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ITU renews call for affordable broadband

25 сентября 2012

The ITU on Monday warned the cost of broadband in many of the world's poorest economies is still prohibitively expensive.

As part of a new and wide-ranging report, the organisation's Broadband Commission for Digital Development found that prices in some countries have fallen by more than 50% in the last two years, and in 49 economies the price of fixed broadband in particular in 2011 represented less than 2% of the average monthly income. However, cheap broadband is still typically the preserve of the industrialised world.

"Huge discrepancies in affordability persist," claimed the Broadband Commission. In 2011, "broadband access cost more than half of [the] average national income in 30 economies; in 19 of the LDCs (least developed countries), the price of broadband exceeds average monthly income."

The ITU has set a target price of less than 5% of the average monthly income for entry-level broadband services in developing countries by 2015.

The Broadband Commission highlighted a number of areas policy makers should be focusing on to address affordability, such as tiered levels of service, outright price regulation, subsidies and facilitating competition.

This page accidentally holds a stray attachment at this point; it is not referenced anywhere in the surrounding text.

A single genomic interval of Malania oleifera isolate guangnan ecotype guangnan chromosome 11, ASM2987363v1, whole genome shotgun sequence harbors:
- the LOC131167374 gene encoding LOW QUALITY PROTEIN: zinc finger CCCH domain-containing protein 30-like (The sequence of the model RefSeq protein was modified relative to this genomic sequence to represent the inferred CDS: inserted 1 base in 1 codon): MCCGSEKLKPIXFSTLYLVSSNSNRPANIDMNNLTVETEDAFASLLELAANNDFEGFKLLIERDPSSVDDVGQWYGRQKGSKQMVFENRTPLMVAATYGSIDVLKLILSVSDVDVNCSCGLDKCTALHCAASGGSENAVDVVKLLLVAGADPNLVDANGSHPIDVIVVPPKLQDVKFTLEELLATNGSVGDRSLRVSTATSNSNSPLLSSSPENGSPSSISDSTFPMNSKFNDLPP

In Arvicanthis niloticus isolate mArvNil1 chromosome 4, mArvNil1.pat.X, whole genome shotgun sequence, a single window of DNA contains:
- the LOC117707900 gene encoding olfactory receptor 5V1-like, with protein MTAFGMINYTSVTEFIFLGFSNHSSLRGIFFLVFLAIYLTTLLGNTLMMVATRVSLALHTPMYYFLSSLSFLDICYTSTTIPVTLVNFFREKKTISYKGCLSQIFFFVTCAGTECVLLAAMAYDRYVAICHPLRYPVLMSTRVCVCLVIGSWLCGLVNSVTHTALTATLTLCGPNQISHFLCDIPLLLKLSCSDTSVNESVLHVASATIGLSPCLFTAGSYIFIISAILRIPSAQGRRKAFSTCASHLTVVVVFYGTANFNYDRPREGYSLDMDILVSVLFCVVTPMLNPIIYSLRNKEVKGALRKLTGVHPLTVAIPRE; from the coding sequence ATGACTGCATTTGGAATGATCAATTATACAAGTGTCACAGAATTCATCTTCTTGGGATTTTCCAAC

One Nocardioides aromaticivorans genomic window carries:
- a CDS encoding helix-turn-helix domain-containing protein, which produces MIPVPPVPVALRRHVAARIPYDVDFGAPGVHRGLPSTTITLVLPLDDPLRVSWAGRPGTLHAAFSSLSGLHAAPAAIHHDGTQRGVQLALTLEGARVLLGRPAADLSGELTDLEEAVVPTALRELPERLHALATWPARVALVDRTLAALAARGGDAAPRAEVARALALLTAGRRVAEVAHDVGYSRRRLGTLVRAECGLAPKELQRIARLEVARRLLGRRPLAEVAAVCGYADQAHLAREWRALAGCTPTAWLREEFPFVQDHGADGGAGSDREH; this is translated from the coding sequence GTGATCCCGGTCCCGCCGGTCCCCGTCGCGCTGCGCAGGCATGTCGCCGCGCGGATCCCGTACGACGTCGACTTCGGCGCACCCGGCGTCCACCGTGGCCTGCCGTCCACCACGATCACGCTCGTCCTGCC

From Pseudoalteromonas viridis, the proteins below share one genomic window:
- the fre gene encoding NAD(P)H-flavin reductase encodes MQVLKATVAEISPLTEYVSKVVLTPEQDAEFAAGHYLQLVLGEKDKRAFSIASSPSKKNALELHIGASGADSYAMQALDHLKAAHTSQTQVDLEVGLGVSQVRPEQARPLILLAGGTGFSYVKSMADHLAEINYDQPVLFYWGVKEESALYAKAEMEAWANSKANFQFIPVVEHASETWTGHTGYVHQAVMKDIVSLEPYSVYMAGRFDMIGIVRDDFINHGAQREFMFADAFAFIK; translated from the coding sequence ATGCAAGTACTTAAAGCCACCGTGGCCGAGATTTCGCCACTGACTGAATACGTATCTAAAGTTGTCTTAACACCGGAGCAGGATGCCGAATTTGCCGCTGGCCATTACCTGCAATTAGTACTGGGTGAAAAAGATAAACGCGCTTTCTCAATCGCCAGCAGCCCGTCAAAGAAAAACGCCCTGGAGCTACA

"A number of national plans recognize affordability as a key policy priority, including Hungary's National Broadband Strategy, Nigeria's National ICT Policy, and the U.S. National Broadband Plan," it said. "Nevertheless, genuine competition is widely recognized as the most effective means of lowering prices to date."

The report also features several league tables ranking countries by various 2011 metrics, such as fixed broadband penetration, mobile broadband penetration, and percentage of individuals using the Internet.

The tables provide few surprises, with developed economies appearing towards the top, and developing countries towards the bottom.

11 countries including South Korea, Japan, the U.S., the U.K., the Netherlands, France and Sweden rank in the top 20 in both fixed and mobile broadband penetration. All of those same countries barring the U.S. also appear in the top 20 in terms of the percentage of individuals using the Internet.

When it comes to the opposite end of the scale, the countries lagging behind in terms of fixed broadband penetration are largely located in Africa, apart from a few notable exceptions including Cuba, Bangladesh, Cambodia, and Myanmar. The tiny South Pacific republic of Nauru and the Caribbean republic of Haiti occupy the penultimate and last positions respectively. In terms of mobile penetration, eight of the bottom 10 places are held by Caribbean countries.

"The Broadband Commission is committed to ensuring that the benefits of broadband are available to all," insisted ITU secretary general Hamadoun Touré.

Источник: Total Telecom

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